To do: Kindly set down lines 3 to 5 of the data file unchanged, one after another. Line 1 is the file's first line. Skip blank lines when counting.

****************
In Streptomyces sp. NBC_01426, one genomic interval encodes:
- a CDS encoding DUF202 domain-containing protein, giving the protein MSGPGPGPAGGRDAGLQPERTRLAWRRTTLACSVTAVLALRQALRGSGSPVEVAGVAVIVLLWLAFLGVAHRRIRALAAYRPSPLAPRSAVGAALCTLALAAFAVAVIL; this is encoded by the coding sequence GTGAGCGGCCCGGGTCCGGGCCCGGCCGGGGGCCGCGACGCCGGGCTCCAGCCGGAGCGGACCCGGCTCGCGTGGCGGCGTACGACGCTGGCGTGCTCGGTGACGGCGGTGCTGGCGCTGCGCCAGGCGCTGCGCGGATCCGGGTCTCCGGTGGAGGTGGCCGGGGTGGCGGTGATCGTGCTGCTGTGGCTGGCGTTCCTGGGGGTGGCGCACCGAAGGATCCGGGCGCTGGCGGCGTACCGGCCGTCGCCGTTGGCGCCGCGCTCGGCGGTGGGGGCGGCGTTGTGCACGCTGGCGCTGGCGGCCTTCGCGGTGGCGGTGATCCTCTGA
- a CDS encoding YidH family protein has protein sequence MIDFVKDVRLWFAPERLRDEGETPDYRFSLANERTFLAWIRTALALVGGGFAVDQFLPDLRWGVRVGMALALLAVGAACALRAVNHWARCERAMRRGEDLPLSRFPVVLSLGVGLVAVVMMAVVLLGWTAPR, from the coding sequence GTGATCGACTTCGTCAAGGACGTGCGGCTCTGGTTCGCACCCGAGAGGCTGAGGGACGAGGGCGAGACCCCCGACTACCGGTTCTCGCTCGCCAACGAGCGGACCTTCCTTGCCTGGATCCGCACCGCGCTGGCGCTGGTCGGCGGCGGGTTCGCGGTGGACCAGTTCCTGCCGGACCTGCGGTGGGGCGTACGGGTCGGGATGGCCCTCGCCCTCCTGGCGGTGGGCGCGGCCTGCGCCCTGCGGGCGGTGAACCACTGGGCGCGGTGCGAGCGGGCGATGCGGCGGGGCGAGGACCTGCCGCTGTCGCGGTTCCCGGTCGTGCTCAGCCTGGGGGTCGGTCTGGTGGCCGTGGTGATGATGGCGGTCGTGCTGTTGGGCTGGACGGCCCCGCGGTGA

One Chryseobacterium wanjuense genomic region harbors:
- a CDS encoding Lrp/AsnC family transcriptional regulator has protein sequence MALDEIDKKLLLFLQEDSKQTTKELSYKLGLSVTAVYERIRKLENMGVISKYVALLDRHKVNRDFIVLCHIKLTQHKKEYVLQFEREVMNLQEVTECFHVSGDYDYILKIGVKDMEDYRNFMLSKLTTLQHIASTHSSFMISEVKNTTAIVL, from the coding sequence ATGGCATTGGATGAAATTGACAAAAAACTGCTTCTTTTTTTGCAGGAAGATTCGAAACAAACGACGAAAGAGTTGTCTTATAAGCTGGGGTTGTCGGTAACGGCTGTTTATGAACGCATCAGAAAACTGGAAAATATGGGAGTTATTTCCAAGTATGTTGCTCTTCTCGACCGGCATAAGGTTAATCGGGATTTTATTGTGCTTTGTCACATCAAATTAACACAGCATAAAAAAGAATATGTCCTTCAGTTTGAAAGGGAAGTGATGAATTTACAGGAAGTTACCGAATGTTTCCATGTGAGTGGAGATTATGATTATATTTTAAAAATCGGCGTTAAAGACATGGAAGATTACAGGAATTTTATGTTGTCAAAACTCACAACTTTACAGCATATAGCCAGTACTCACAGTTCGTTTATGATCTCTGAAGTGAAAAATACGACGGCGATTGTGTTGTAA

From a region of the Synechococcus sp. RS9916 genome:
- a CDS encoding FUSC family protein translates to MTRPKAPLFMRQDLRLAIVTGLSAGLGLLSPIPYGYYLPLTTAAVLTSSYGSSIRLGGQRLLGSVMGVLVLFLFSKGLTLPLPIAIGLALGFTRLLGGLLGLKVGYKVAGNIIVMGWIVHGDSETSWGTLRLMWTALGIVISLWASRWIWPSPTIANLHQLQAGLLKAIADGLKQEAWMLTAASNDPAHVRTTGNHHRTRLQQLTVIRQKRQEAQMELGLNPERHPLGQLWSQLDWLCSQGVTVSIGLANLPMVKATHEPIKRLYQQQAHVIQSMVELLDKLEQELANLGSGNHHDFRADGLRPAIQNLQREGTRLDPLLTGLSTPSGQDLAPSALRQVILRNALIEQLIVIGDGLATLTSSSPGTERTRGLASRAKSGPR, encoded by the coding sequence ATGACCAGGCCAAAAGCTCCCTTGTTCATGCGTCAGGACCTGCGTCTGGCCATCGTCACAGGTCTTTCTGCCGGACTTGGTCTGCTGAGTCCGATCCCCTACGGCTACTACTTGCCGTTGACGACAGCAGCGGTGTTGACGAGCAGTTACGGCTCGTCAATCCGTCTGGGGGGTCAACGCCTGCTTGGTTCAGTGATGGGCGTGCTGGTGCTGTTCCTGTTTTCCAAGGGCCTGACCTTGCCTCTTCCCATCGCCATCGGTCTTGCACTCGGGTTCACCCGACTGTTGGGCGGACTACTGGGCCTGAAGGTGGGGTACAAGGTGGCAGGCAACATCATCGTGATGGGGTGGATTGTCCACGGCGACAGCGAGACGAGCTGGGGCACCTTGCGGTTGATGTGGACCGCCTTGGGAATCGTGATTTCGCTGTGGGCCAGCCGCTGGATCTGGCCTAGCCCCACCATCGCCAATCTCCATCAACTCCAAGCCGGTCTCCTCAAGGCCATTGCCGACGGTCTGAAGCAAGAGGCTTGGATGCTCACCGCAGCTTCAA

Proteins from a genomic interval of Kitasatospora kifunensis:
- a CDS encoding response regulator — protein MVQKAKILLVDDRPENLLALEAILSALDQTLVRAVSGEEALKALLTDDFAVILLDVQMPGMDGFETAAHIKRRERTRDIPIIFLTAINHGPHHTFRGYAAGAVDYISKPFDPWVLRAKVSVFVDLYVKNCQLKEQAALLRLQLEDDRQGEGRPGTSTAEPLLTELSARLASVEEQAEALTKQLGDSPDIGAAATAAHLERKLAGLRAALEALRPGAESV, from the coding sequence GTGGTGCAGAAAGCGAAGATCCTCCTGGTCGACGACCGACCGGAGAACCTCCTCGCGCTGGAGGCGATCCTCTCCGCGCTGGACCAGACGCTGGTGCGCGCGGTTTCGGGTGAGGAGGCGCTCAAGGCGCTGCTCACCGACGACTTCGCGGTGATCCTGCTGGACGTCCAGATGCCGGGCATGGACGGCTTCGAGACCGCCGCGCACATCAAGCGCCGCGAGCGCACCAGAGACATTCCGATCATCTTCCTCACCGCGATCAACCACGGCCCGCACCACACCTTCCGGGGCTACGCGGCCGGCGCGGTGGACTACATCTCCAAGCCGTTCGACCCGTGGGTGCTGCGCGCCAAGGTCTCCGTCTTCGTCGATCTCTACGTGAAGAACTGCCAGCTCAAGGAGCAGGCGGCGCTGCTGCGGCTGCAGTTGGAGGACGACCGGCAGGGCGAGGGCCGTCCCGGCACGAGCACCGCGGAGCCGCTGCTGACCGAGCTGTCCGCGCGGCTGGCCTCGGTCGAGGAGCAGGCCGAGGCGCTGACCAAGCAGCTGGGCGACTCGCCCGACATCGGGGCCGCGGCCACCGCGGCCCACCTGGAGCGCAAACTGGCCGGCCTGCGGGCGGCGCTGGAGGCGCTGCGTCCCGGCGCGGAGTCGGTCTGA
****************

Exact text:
- a CDS encoding YidH family protein has protein sequence MIDFVKDVRLWFAPERLRDEGETPDYRFSLANERTFLAWIRTALALVGGGFAVDQFLPDLRWGVRVGMALALLAVGAACALRAVNHWARCERAMRRGEDLPLSRFPVVLSLGVGLVAVVMMAVVLLGWTAPR, from the coding sequence GTGATCGACTTCGTCAAGGACGTGCGGCTCTGGTTCGCACCCGAGAGGCTGAGGGACGAGGGCGAGACCCCCGACTACCGGTTCTCGCTCGCCAACGAGCGGACCTTCCTTGCCTGGATCCGCACCGCGCTGGCGCTGGTCGGCGGCGGGTTCGCGGTGGACCAGTTCCTGCCGGACCTGCGGTGGGGCGTACGGGTCGGGATGGCCCTCGCCCTCCTGGCGGTGGGCGCGGCCTGCGCCCTGCGGGCGGTGAACCACTGGGCGCGGTGCGAGCGGGCGATGCGGCGGGGCGAGGACCTGCCGCTGTCGCGGTTCCCGGTCGTGCTCAGCCTGGGGGTCGGTCTGGTGGCCGTGGTGATGATGGCGGTCGTGCTGTTGGGCTGGACGGCCCCGCGGTGA

One Chryseobacterium wanjuense genomic region harbors:
- a CDS encoding Lrp/AsnC family transcriptional regulator has protein sequence MALDEIDKKLLLFLQEDSKQTTKELSYKLGLSVTAVYERIRKLENMGVISKYVALLDRHKVNRDFIVLCHIKLTQHKKEYVLQFEREVMNLQEVTECFHVSGDYDYILKIGVKDMEDYRNFMLSKLTTLQHIASTHSSFMISEVKNTTAIVL, from the coding sequence ATGGCATTGGATGAAATTGACAAAAAACTGCTTCTTTTTTTGCAGGAAGATTCGAAACAAACGACGAAAGAGTTGTCTTATAAGCTGGGGTTGTCGGTAACGGCTGTTTATGAACGCATCAGAAAACTGGAAAATATGGGAGTTATTTCCAAGTATGTTGCTCTTCTCGACCGGCATAAGGTTAATCGGGATTTTATTGTGCTTTGTCACATCAAATTAACACAGCATAAAAAAGAATATGTCCTTCAGTTTGAAAGGGAAGTGATGAATTTACAGGAAGTTACCGAATGTTTCCATGTGAGTGGAGATTATGATTATATTTTAAAAATCGGCGTTAAAGACATGGAAGATTACAGGAATTTTATGTTGTCAAAACTCACAACTTTACAGCATATAGCCAGTACTCACAGTTCGTTTATGATCTCTGAAGTGAAAAATACGACGGCGATTGTGTTGTAA